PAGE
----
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Is a free to use and extensible Warehouse Management System (WMS) with a Material Flow Control (MFC) system for automatic and manual warehouses.


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Current state of development

Most components are under active development. In 2016 the whole product has been migrated from the technical structured OSGi architecture towards a business oriented architecture with Spring Boot microservices and Netflix OSS components. Documentation of previously released versions does still exist on

Current Architecture

Instead of applying a technical layered architecture (like with OSGi and before that with J2EE1.4) the current architecture focuses on business components. Business functions with a high degree of cohesion kept together as small deployable software components. Each component has its own development lifecycle with its roadmap of the API evolution, and a separate data store. The following sketch shows all currently existing components of the system together with all potential surrounding systems.


Beside the user interface, several other systems interact with the system. On top, we find ERP systems sending high-level tasks to, e.g. a customer order with order positions where each refers to a product that is managed by the Inventory Service. fulfills these tasks by orchestrating the underlying subsystem. The communication between and an ERP system may not be exclusively unidirectional, does although send status messages back to the ERP or may request product catalog updates, this depends on the project needs. On the bottom we have devices that are close to actors and sensors in automatic warehouses. Those devices are almost limited in hardware resources and protocol stacks. Typical PLC (Programmable Logic Controllers) are used to interact with field sensors and to control actors. is an open source software and therefore promotes the usage of open source hardware components over commercial PLC products as well. The first choice of supported devices are boards, like Arduino, Raspberry Pi or the industrial Revolution Pi version, with an open microcontroller architecture, free to use. All these subsystems in the field area have one thing in common: They are close to the hardware and expect responses from the server in no time to control motors and switch gates to the right direction. They although have the power to bring a serving component down just by sending requests all the time. Typical web applications are different in that the infrastructure takes care of DoS attacks, and the application server pools incoming traffic.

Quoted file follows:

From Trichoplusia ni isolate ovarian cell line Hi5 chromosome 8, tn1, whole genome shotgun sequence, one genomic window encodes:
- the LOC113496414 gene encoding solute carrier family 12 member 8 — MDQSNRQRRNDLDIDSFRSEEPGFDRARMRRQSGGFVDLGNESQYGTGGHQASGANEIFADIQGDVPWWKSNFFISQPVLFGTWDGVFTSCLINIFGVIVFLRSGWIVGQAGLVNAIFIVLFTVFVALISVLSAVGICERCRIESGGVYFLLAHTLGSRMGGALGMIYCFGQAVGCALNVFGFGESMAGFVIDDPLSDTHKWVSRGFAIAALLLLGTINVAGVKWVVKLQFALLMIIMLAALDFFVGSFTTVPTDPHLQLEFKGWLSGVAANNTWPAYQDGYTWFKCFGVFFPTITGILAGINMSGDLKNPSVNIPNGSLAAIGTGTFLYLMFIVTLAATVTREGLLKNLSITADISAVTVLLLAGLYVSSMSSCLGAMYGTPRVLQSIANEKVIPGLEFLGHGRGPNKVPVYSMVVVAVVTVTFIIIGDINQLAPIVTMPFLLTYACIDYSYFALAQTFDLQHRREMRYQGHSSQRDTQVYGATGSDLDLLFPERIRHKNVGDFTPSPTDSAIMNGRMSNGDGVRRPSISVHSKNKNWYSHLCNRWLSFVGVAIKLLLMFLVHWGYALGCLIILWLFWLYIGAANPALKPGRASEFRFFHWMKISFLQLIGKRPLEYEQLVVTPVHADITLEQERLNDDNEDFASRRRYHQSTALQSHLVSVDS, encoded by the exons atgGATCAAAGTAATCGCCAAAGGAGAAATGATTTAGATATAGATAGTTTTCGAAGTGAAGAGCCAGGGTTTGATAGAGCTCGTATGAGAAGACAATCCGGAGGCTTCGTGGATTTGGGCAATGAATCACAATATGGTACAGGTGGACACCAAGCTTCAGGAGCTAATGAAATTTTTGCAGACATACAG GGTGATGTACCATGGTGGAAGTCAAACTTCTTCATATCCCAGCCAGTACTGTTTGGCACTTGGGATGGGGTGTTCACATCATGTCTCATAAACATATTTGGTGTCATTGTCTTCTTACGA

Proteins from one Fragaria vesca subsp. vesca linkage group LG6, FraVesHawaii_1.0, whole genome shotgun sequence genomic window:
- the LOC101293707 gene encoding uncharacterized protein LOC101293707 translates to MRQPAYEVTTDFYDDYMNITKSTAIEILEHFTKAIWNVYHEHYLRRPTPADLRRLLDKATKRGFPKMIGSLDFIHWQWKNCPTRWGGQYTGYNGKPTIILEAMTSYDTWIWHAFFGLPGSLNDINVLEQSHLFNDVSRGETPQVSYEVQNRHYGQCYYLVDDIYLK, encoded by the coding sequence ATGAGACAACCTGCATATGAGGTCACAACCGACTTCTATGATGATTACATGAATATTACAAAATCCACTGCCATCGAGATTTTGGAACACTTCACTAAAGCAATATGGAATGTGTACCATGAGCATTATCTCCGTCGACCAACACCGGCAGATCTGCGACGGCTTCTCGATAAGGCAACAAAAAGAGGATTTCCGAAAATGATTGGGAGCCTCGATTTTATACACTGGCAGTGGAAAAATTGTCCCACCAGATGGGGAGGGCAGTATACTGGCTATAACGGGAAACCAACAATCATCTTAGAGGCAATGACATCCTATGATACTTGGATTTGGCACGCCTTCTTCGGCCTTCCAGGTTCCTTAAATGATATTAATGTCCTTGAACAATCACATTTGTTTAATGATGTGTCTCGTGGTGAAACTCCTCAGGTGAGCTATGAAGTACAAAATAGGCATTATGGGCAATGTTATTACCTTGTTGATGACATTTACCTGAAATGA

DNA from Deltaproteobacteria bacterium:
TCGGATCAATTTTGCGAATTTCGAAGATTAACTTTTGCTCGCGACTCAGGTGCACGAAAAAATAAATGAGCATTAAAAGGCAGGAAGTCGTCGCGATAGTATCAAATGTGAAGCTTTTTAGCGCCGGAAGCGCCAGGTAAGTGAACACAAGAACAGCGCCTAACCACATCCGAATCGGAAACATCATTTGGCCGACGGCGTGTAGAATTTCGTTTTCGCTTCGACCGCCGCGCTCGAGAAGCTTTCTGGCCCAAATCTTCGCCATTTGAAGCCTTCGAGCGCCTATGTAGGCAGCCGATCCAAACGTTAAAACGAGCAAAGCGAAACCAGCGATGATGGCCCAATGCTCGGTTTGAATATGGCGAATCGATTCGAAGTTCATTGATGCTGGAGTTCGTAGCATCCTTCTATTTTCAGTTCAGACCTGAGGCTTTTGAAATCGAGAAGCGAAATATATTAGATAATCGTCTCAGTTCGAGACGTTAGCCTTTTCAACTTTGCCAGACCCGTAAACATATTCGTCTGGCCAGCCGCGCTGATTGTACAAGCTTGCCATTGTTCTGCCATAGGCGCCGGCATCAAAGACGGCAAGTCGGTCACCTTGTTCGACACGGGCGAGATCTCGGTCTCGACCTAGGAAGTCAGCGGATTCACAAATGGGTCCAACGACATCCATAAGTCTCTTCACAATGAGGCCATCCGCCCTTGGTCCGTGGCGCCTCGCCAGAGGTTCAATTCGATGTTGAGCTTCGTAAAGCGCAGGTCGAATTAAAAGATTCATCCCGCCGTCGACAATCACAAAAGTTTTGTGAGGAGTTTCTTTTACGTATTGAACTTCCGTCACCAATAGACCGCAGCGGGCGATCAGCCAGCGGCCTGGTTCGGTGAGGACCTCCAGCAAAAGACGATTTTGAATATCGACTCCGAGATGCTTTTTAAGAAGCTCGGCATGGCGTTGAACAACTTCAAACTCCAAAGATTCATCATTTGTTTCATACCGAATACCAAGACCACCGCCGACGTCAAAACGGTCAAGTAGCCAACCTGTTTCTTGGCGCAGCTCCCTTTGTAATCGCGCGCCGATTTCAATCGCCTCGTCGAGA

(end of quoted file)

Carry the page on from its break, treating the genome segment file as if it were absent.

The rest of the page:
Read more about each components architecture and design on the components corresponding Github page.

Previous Architectures

The project started in 2005 with an J2EE server approach based on EJB2.1 with XDoclets, Hibernate and JavaServer Faces (JSF). In more than 15 years we've seen a bunch of technologies that all addresses the same problems.

A POC has been implemented with EJB2.1, but the project actually started with EJB3.0. Since about 2007 is on the Spring Framework and this is still fine, and the right choice. Spring in combination with OSGi seemed to be the perfect match to build a modular and extensible base project. Unfortunately Spring stopped their efforts on OSGi, in particular on Spring dmServer and Spring Dynamic Modules . In a transition step to the current microservice architecture, we put all the OSGi bundles into a fat JavaEE WAR deployment unit to run the application on a servlet container like Apache Tomcat. After that we redesigned all services and business functions and applied a microservice architecture.


In addition to a bunch of Spring Framework subprojects, uses one of the popular BPMN workflow engines Activiti, Flowable or Camunda as embedded engine to take routing decisions in the TMS layer. RDBMS access is most of time realised with the Java Persistence API. Some components might use NoSQL databases, like MongoDB, solely. RabbitMQ in combination with Spring Integration as notification is used as an event broker. All hexagon components are Spring Boot applications designed to run on any modern PaaS cloud platforms, like Heroku, Azure Kubernetes Service or Redhat OpenShift.


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